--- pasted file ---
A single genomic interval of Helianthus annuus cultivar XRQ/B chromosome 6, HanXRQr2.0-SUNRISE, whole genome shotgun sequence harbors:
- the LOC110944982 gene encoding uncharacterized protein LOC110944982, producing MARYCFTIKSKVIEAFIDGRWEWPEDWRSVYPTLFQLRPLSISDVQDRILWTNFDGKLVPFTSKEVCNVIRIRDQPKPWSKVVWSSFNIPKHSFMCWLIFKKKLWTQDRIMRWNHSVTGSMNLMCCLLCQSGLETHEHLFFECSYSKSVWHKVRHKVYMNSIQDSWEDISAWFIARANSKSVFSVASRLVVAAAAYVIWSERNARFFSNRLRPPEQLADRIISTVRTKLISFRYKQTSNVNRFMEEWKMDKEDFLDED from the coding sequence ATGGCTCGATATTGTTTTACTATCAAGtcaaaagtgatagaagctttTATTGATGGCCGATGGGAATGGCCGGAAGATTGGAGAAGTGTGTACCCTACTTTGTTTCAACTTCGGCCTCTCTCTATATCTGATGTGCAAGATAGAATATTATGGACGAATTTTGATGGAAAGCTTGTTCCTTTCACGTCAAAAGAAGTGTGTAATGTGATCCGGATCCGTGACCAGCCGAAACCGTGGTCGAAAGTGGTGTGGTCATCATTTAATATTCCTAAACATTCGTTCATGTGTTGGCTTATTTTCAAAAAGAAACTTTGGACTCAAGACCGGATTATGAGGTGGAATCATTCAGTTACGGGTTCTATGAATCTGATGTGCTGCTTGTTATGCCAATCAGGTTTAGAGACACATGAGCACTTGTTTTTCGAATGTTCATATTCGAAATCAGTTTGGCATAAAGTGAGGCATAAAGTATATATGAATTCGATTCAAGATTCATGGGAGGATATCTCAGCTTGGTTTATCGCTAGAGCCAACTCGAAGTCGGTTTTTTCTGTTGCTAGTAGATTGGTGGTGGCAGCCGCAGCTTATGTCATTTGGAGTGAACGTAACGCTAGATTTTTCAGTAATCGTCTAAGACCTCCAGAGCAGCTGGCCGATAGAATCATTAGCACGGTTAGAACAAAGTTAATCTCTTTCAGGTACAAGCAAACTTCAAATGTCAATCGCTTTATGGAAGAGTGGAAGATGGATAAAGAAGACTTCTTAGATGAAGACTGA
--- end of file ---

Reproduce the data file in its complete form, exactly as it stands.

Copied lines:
A single genomic interval of Helianthus annuus cultivar XRQ/B chromosome 6, HanXRQr2.0-SUNRISE, whole genome shotgun sequence harbors:
- the LOC110944982 gene encoding uncharacterized protein LOC110944982, producing MARYCFTIKSKVIEAFIDGRWEWPEDWRSVYPTLFQLRPLSISDVQDRILWTNFDGKLVPFTSKEVCNVIRIRDQPKPWSKVVWSSFNIPKHSFMCWLIFKKKLWTQDRIMRWNHSVTGSMNLMCCLLCQSGLETHEHLFFECSYSKSVWHKVRHKVYMNSIQDSWEDISAWFIARANSKSVFSVASRLVVAAAAYVIWSERNARFFSNRLRPPEQLADRIISTVRTKLISFRYKQTSNVNRFMEEWKMDKEDFLDED from the coding sequence ATGGCTCGATATTGTTTTACTATCAAGtcaaaagtgatagaagctttTATTGATGGCCGATGGGAATGGCCGGAAGATTGGAGAAGTGTGTACCCTACTTTGTTTCAACTTCGGCCTCTCTCTATATCTGATGTGCAAGATAGAATATTATGGACGAATTTTGATGGAAAGCTTGTTCCTTTCACGTCAAAAGAAGTGTGTAATGTGATCCGGATCCGTGACCAGCCGAAACCGTGGTCGAAAGTGGTGTGGTCATCATTTAATATTCCTAAACATTCGTTCATGTGTTGGCTTATTTTCAAAAAGAAACTTTGGACTCAAGACCGGATTATGAGGTGGAATCATTCAGTTACGGGTTCTATGAATCTGATGTGCTGCTTGTTATGCCAATCAGGTTTAGAGACACATGAGCACTTGTTTTTCGAATGTTCATATTCGAAATCAGTTTGGCATAAAGTGAGGCATAAAGTATATATGAATTCGATTCAAGATTCATGGGAGGATATCTCAGCTTGGTTTATCGCTAGAGCCAACTCGAAGTCGGTTTTTTCTGTTGCTAGTAGATTGGTGGTGGCAGCCGCAGCTTATGTCATTTGGAGTGAACGTAACGCTAGATTTTTCAGTAATCGTCTAAGACCTCCAGAGCAGCTGGCCGATAGAATCATTAGCACGGTTAGAACAAAGTTAATCTCTTTCAGGTACAAGCAAACTTCAAATGTCAATCGCTTTATGGAAGAGTGGAAGATGGATAAAGAAGACTTCTTAGATGAAGACTGA